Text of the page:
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Hamilton War Veteran Rows Across Atlantic to Aid Vets

After suffering aches and open wounds during 34 days at sea rowing - sometimes 24 hours straight - a local Bosnian war soldier readies to better his record with a team of fellow veterans.

Rowing a boat gently down a stream, merrily, merrily merrily, makes life seem but a dream. But what about rowing a boat hard across the sea? It’s a question Bosnian war veteran and recent trans-Atlantic rower Bryan Fuller of Hamilton can answer well.

Miraculous and painful are two words that figure into his not so simple answer.

“It’s kind of a strange story,” said Fuller about how he came to muscle a rowboat from the Canary Islands to Barbados as a member of an eight-man team.

It all began on a day like any other at the gym. Like so many in these rough economic times, Fuller was out of a job. Like some, instead of TV, Fuller’s favored diversion was a solid workout.

“That day the machine I usually used, and most of the others was taken so I went to the rowing machine,” Fuller explained about how he got his first taste of what quickly became his passion.

In fact, one thing rapidly led to another like a small craft caught in a current. Fuller acquired a rowing machine and, upon first mention of a rowing competition, signed up.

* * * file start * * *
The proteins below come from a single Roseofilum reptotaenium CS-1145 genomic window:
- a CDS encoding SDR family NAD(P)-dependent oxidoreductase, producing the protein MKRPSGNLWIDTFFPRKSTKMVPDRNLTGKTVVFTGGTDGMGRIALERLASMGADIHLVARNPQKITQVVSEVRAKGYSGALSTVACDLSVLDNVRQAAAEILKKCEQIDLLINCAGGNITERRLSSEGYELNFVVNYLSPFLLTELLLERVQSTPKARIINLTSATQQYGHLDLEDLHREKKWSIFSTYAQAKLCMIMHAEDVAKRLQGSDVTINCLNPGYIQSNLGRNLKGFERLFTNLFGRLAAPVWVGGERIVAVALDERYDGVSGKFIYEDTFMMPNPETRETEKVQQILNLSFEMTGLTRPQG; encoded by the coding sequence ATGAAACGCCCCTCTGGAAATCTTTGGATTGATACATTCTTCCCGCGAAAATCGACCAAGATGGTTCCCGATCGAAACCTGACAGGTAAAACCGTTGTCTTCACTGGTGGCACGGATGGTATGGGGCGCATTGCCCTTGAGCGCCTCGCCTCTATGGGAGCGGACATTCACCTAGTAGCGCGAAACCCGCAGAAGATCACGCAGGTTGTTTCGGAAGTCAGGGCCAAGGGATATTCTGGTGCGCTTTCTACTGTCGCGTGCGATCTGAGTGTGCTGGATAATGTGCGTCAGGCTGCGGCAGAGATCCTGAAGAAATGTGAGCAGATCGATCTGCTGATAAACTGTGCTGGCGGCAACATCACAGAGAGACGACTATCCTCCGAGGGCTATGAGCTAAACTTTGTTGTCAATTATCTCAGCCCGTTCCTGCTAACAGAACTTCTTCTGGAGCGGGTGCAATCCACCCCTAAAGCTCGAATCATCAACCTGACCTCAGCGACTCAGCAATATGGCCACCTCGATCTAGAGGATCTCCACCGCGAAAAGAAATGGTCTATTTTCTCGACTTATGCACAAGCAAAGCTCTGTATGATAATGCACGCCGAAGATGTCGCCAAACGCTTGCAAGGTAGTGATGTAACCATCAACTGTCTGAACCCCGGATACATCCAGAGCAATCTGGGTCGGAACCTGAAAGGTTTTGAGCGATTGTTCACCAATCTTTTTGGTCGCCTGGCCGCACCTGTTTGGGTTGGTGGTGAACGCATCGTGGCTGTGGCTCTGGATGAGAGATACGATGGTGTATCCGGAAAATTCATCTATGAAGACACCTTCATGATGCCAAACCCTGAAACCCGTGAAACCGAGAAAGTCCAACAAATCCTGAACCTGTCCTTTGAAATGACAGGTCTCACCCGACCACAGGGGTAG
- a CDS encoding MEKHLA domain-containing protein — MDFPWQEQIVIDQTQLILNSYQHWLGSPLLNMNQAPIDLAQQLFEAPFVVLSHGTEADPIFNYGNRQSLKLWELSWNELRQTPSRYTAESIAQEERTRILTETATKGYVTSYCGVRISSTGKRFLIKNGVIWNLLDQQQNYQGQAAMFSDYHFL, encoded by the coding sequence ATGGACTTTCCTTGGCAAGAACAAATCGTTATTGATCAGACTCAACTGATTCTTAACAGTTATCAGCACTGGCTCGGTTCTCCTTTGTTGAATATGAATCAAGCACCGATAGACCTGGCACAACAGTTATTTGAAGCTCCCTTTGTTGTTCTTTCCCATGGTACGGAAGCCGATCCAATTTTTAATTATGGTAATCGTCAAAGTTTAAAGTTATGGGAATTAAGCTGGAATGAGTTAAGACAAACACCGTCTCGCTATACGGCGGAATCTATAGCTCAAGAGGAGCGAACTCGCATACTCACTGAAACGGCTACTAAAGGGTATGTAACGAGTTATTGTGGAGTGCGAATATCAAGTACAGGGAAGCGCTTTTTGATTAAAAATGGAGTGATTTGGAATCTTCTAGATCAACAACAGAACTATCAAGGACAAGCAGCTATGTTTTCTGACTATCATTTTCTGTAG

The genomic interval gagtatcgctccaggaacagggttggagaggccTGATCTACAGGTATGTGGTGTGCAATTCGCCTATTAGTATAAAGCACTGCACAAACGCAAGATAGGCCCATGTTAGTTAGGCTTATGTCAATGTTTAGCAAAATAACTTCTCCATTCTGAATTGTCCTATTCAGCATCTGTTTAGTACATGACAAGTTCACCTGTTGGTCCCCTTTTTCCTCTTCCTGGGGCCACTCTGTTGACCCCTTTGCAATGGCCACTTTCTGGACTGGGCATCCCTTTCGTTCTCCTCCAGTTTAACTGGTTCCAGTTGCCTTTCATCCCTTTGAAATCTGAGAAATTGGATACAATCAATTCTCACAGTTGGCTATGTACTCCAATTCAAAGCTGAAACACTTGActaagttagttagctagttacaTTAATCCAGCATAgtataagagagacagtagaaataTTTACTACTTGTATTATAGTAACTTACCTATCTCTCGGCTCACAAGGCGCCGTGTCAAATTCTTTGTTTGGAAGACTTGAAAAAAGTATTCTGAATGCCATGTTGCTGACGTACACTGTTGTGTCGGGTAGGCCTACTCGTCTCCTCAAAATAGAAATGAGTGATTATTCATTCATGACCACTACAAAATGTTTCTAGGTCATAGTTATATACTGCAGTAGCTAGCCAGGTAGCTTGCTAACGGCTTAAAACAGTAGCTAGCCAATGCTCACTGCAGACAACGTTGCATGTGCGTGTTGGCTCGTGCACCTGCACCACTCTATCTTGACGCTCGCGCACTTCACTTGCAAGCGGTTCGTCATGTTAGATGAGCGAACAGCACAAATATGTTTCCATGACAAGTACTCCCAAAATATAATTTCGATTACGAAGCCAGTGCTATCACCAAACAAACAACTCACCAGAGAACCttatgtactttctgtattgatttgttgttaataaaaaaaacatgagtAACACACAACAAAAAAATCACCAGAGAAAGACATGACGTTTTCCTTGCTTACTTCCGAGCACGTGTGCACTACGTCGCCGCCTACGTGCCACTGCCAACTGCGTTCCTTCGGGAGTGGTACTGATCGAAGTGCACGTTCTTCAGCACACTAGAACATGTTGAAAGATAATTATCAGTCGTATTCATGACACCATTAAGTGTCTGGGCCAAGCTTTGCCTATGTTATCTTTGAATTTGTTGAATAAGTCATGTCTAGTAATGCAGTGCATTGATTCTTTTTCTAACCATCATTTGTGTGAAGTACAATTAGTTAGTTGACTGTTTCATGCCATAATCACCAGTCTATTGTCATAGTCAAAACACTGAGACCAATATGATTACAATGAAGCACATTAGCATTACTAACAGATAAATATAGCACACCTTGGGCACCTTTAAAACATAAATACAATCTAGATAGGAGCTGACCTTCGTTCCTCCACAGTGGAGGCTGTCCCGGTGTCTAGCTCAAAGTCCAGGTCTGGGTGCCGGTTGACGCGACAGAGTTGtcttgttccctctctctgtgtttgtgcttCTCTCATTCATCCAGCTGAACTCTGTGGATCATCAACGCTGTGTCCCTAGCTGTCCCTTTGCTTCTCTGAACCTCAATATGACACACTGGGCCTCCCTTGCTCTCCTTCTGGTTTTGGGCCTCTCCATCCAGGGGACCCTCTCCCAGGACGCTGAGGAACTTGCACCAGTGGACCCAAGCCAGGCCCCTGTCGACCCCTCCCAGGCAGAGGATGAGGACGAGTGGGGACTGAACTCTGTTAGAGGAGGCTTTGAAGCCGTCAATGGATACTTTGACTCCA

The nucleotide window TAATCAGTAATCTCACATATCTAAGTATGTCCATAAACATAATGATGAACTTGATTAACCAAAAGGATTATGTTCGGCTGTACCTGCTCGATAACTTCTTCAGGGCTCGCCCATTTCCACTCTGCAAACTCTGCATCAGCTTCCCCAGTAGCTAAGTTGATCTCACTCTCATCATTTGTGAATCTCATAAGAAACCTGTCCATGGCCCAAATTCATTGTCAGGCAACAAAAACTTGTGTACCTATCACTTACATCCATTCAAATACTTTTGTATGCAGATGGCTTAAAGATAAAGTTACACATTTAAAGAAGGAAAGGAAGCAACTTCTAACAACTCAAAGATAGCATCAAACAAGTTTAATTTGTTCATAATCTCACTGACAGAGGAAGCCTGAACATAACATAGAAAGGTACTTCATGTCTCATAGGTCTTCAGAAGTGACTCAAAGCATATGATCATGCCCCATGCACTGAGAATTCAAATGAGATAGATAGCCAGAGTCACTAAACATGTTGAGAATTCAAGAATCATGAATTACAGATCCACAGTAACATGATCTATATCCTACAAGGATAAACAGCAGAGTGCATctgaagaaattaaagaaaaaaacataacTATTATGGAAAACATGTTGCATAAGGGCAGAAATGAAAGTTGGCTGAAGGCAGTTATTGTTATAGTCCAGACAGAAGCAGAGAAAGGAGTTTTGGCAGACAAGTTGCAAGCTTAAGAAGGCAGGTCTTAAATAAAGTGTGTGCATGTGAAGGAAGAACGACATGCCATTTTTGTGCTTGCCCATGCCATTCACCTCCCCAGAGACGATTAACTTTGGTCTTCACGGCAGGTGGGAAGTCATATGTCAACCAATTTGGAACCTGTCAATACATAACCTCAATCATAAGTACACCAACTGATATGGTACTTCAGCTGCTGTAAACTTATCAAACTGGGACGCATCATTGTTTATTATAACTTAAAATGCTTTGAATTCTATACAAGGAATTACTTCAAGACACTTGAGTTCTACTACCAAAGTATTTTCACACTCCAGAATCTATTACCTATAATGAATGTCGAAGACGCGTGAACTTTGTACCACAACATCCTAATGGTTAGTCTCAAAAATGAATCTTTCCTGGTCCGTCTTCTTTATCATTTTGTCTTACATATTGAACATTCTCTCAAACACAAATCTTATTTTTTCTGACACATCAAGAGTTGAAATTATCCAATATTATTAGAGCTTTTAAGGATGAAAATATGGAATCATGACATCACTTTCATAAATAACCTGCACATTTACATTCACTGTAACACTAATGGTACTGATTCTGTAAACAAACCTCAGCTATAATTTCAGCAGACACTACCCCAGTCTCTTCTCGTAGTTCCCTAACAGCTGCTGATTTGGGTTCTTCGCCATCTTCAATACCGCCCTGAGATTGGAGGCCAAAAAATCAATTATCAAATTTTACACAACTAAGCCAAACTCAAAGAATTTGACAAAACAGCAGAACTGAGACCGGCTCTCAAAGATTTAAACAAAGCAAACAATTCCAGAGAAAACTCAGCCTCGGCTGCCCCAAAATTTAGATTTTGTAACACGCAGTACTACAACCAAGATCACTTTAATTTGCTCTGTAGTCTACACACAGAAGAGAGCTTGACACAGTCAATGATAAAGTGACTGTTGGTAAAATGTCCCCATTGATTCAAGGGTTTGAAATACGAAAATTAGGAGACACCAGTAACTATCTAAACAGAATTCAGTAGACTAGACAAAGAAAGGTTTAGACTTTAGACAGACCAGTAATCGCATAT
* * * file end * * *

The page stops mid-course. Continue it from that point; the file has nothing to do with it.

From then on all indicators pointed to the inevitable. News came of a boat named the Sara G crossing the Atlantic from Morocco to Barbados in a record-breaking 33 days, 21 hours and 46 minutes at an average speed of 3.9 knots. In a flash, Fuller’s mind had a new fixation.

“That’s when I got the idea that I wanted to (row the Atlantic) in two to three years," he said.

Certainly the idea was borne of Fuller’s competitive spirit but it was also borne of Fuller’s desire to better the lives of veterans.

Sara G launched from Morocco in January and landed in Barbados in February 2011. Then, as luck or fate would have it, when September arrived Fuller got his wish years ahead of schedule. Englishman Simon Chaulk, said to be the world’s most experienced ocean rower, invited him to join his crew - Team Titan - in the trans-Atlantic Woodvale Challenge. After a pause to check in with his fiancé and parents, Fuller signed on.

For Team Titan captain Chaulk, the purpose of the crossing was to earn the honor of the fastest manpowered Atlantic crossing. Fuller shared this goal but was also driven by another - to get more veterans involved in the sport of rowing.

As a member of Team Titan, Fuller was responsible for contributing $25,000 to cover the cost of the effort. But in accepting this responsibility, he decided that he would up the ante by raising additional money to fund a veterans rowing program at Community Rowing Inc. in Brighton.

“Chris Obusek, the program director, thought it was a great idea,” said Fuller adding, “Her husband and son are vets.”

Buoyed by the support of Obusek, others at Community Boating, family and friends, Fuller eventually raised $32,000, $7,000 of which went directly to veterans rowing.

Asked what, if anything, about his military experience prepared him for the Atlantic crossing, Fuller answered.

“We call it hurry up and wait," he said "(As soldiers) we’ll run to everything and then sit around for hours. I developed an ability to be patient. Thirty-four days (of rowing at sea) you can certainly handle.”

Fuller was named Huffinton Post's Greatest Person of the Day on April 25. You can see Fuller, and others, featured on Huffington Post's Greatest Person of the Day page.

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